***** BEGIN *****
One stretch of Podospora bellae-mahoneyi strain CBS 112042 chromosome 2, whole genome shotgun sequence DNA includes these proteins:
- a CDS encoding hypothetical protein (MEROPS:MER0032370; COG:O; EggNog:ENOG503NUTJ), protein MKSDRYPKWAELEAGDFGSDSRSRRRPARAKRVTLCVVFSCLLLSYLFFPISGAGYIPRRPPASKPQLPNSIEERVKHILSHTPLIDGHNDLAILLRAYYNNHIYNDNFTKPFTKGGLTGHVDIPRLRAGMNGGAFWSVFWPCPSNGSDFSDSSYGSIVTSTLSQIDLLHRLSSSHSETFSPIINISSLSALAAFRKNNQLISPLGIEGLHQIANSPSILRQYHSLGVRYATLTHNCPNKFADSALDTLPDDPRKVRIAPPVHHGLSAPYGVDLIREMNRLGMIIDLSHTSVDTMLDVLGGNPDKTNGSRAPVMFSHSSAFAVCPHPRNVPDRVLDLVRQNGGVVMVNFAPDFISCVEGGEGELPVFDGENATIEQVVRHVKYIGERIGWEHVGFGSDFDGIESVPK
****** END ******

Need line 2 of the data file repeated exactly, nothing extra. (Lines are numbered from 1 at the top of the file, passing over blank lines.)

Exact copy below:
- a CDS encoding hypothetical protein (MEROPS:MER0032370; COG:O; EggNog:ENOG503NUTJ), protein MKSDRYPKWAELEAGDFGSDSRSRRRPARAKRVTLCVVFSCLLLSYLFFPISGAGYIPRRPPASKPQLPNSIEERVKHILSHTPLIDGHNDLAILLRAYYNNHIYNDNFTKPFTKGGLTGHVDIPRLRAGMNGGAFWSVFWPCPSNGSDFSDSSYGSIVTSTLSQIDLLHRLSSSHSETFSPIINISSLSALAAFRKNNQLISPLGIEGLHQIANSPSILRQYHSLGVRYATLTHNCPNKFADSALDTLPDDPRKVRIAPPVHHGLSAPYGVDLIREMNRLGMIIDLSHTSVDTMLDVLGGNPDKTNGSRAPVMFSHSSAFAVCPHPRNVPDRVLDLVRQNGGVVMVNFAPDFISCVEGGEGELPVFDGENATIEQVVRHVKYIGERIGWEHVGFGSDFDGIESVPK